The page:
Providing excellent service is the best way to win over your customers, and a simple transaction experience can help seal the deal. But processing a credit card payment isn’t just about accepting a client’s money — it’s also about protecting the client’s payment data.
According to the Federal Trade Commission, the costs of credit card fraud have risen by more than 25% since 2013. Given those consequences, it’s no wonder that credit card processors are required to adhere to the Payment Card Industry Data Security Standard.
But what exactly does that mean, and who is ultimately responsible for a merchant’s PCI compliance?
What Are PCI Compliance Standards?
PCI standards were developed by Visa, Mastercard, Discover, and American Express in 2006. Their goal was to create standard safety regulations to improve data and payment security for all companies and their credit card processing systems.
The guidelines these companies set forth to develop include technical steps organizations must follow to ensure they handle sensitive customer data in a safe, secure way. They include recommendations to not store such data and to check (and fill) security gaps often.
Since the creation of PCI standards, however, adherence hasn’t always been stellar. Verizon’s 2018 Payment Security Report reveals that in 2017, only about half of the observed companies were fully compliant. Yikes.
PCI standards are a critical part of a credit card processor’s overall security efforts, and every processor should be up-to-date on all those standards. But, ultimately, who is responsible for PCI compliance?
The answer isn’t as clear as you might expect.
Your credit card processor is the one that must comply, but if a breach does occur, the responsibility will fall on you as the company that accepted the customer’s payment. The fallout will mainly affect your company’s reputation, and any resulting fines will be yours to pay.
That means it’s on you to research your credit card processor’s PCI compliance.
How to Achieve PCI Compliance
If you haven’t taken time to ensure that your processing system takes PCI compliance standards seriously, you could be subject to several penalties, including:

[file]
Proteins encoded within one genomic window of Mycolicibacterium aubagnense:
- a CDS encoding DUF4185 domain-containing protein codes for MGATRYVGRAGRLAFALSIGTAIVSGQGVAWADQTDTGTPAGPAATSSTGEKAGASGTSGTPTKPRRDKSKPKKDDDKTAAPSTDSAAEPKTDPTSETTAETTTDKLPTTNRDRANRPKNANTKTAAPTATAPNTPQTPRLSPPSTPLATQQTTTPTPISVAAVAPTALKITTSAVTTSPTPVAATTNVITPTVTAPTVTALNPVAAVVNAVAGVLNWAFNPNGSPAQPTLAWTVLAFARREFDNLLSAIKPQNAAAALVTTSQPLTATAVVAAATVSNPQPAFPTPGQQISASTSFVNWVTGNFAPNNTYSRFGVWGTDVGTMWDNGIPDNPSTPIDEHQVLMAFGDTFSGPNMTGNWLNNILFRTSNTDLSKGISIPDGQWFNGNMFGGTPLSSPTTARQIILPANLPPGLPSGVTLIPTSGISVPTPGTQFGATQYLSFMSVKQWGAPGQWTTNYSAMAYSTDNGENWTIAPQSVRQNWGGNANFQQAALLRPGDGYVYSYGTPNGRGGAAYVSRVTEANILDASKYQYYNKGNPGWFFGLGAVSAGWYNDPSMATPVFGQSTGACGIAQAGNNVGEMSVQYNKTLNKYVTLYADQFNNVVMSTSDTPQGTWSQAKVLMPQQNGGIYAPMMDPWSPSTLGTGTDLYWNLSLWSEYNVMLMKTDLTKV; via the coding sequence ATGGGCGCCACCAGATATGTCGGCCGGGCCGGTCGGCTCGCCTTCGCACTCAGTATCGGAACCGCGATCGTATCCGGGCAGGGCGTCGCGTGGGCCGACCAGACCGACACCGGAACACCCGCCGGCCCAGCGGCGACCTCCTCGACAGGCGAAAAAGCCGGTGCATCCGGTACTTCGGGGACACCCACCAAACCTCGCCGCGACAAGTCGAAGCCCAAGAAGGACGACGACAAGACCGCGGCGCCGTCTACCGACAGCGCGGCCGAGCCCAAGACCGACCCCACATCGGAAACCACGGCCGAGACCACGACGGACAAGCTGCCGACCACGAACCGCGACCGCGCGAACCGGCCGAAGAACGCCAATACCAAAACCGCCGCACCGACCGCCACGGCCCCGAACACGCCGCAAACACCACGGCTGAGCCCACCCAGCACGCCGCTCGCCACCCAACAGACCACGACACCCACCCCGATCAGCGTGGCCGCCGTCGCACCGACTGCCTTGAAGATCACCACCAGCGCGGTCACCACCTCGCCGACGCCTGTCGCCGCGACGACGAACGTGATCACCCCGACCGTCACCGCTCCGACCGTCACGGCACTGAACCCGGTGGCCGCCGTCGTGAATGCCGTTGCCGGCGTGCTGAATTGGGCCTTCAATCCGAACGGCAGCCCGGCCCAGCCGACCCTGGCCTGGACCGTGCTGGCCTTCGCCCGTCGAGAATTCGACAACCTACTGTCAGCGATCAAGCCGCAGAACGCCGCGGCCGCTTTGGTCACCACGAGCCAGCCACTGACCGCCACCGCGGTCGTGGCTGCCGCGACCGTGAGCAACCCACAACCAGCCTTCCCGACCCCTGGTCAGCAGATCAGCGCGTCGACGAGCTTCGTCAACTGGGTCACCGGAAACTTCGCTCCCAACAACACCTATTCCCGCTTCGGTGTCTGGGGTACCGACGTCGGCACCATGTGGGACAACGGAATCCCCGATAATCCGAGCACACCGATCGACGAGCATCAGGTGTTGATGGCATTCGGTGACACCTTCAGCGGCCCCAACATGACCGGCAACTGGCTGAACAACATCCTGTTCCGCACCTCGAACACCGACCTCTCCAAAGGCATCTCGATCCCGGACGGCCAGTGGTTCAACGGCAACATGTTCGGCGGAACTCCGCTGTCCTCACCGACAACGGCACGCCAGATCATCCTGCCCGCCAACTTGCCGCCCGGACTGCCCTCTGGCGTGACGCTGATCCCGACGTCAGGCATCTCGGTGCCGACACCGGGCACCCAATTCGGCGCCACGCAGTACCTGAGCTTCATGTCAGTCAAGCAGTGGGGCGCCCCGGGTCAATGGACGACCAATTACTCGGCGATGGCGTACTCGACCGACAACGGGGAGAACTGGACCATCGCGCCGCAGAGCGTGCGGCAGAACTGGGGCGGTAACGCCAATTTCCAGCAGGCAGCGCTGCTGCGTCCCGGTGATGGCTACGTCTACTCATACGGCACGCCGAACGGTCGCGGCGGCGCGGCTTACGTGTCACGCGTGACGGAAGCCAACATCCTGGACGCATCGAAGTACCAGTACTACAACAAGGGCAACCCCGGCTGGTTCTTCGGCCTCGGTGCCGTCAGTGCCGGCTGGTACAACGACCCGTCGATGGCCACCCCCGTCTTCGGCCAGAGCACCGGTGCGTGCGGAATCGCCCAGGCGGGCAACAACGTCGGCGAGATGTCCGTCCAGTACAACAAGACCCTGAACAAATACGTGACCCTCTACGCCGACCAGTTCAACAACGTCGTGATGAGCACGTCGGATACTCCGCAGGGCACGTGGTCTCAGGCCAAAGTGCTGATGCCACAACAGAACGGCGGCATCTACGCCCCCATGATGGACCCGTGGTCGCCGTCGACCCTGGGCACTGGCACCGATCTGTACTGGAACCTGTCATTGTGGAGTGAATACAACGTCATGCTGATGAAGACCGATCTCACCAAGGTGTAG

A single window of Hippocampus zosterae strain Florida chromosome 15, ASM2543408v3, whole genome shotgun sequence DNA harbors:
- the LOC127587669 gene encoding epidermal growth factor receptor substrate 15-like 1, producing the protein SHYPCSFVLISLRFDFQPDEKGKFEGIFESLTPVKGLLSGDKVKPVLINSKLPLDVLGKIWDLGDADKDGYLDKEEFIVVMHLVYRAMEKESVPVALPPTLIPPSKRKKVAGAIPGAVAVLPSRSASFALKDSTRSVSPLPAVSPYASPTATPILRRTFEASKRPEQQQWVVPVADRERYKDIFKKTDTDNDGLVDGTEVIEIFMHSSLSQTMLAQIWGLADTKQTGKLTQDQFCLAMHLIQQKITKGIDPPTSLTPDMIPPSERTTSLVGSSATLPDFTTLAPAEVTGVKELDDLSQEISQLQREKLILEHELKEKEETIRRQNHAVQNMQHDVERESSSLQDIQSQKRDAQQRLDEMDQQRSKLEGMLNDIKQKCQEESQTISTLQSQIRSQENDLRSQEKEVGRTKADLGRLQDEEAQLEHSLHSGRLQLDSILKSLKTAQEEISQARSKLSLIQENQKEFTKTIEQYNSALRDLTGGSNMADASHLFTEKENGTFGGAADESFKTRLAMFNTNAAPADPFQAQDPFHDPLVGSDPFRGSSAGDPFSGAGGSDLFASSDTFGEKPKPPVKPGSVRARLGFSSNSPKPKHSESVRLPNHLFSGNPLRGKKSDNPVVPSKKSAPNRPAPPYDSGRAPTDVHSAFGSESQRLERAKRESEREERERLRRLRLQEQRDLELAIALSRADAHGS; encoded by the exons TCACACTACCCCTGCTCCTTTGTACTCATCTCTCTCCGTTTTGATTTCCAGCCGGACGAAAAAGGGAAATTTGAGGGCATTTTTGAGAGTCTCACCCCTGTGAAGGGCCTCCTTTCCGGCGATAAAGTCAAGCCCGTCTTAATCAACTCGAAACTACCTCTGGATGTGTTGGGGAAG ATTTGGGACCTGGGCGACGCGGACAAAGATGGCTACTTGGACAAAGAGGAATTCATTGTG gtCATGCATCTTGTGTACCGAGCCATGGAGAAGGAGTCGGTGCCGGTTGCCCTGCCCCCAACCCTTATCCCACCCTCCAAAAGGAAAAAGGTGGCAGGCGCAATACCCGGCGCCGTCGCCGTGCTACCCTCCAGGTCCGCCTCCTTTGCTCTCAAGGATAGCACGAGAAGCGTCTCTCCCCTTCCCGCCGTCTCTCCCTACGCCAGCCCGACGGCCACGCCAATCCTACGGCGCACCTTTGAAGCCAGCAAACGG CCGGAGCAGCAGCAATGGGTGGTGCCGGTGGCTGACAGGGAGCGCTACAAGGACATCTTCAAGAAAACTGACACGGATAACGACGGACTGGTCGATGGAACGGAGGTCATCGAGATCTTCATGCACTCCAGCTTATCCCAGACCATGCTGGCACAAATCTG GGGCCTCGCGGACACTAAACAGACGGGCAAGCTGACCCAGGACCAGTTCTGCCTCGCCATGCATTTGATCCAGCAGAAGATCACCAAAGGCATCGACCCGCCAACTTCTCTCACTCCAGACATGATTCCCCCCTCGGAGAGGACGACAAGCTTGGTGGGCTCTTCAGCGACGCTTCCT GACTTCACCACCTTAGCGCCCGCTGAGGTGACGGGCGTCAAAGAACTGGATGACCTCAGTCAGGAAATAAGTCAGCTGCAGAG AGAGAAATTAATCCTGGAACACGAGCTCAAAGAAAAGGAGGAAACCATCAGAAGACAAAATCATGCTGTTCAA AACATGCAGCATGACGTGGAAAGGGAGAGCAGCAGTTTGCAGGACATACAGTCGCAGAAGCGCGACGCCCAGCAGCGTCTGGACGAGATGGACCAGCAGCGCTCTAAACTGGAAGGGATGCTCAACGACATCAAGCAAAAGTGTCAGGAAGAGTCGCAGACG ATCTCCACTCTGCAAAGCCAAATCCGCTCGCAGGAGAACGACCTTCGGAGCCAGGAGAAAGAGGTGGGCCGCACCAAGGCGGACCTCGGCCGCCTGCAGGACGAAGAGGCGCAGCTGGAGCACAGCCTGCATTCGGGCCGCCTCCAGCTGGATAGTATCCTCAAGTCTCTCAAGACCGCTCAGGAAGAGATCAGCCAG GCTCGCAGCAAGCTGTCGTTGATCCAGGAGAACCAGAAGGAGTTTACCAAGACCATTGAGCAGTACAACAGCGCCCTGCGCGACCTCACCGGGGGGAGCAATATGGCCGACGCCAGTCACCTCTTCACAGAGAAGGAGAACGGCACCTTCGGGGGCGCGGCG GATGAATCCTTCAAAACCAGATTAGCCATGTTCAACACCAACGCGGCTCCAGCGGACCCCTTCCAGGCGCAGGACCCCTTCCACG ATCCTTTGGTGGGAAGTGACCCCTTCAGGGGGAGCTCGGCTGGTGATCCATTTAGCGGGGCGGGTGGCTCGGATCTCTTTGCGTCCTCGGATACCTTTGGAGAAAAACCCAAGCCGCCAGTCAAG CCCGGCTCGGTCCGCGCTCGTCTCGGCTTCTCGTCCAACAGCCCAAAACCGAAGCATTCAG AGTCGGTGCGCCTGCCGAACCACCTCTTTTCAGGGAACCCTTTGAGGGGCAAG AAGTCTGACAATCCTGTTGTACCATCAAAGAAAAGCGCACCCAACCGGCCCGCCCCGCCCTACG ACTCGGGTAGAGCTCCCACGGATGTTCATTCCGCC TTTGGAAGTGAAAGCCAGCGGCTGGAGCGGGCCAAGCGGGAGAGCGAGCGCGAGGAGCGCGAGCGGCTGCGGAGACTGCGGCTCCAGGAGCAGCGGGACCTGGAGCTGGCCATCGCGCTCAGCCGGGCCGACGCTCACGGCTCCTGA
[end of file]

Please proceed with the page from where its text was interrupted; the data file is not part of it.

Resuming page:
- Monthly fines of up to $10,000
- Bank reversal charges
- A strained relationship with your bank
- Invasive FTC audits
- Lawsuits from consumers and credit card companies
- Loss of client confidence — and clients themselves
- A smeared brand image
Now you don’t have to wonder why PCI compliance is important. Fortunately, achieving that compliance isn’t complicated or difficult. It just takes a few questions and some caution moving forward.
First, you should ask your credit card processor’s system administrator or customer service representatives to explain PCI compliance and what it means for your business and customers. Take note of how transparent they are in their answers and whether they’re focused on educating you or on trying to push the sale.
Then, ask them to produce a PCI compliance checklist that includes protection for card readers and other point-of-sale, or POS, systems. Investigate whether the platform stores cardholder data, and if so, why and for how long. For optimal security, it shouldn’t store any data without a valid business reason.
Schedulicity Pay Promises Compliance
With Schedulicity Pay, you can rest assured that your credit card processor consistently adheres to PCI compliance standards. We’re upfront about our security standards from the beginning, and we’re always here to help you understand what compliance means for your business.
If you’ve already signed up for our Unlimited Bookings Plus add-on, then you can access and implement Schedulicity Pay for free. In addition to PCI compliance, we offer the lowest flat rates in the industry (1.99% + 10¢ for card dip, swipe, or tap and 2.85% + 25¢ for e-commerce or keyed-in transactions). Learn more about our compliance standards, low rates, and more by speaking with one of our experts today, or get started by clicking here!
Get started with Schedulicity
Online booking and payment processing for your service business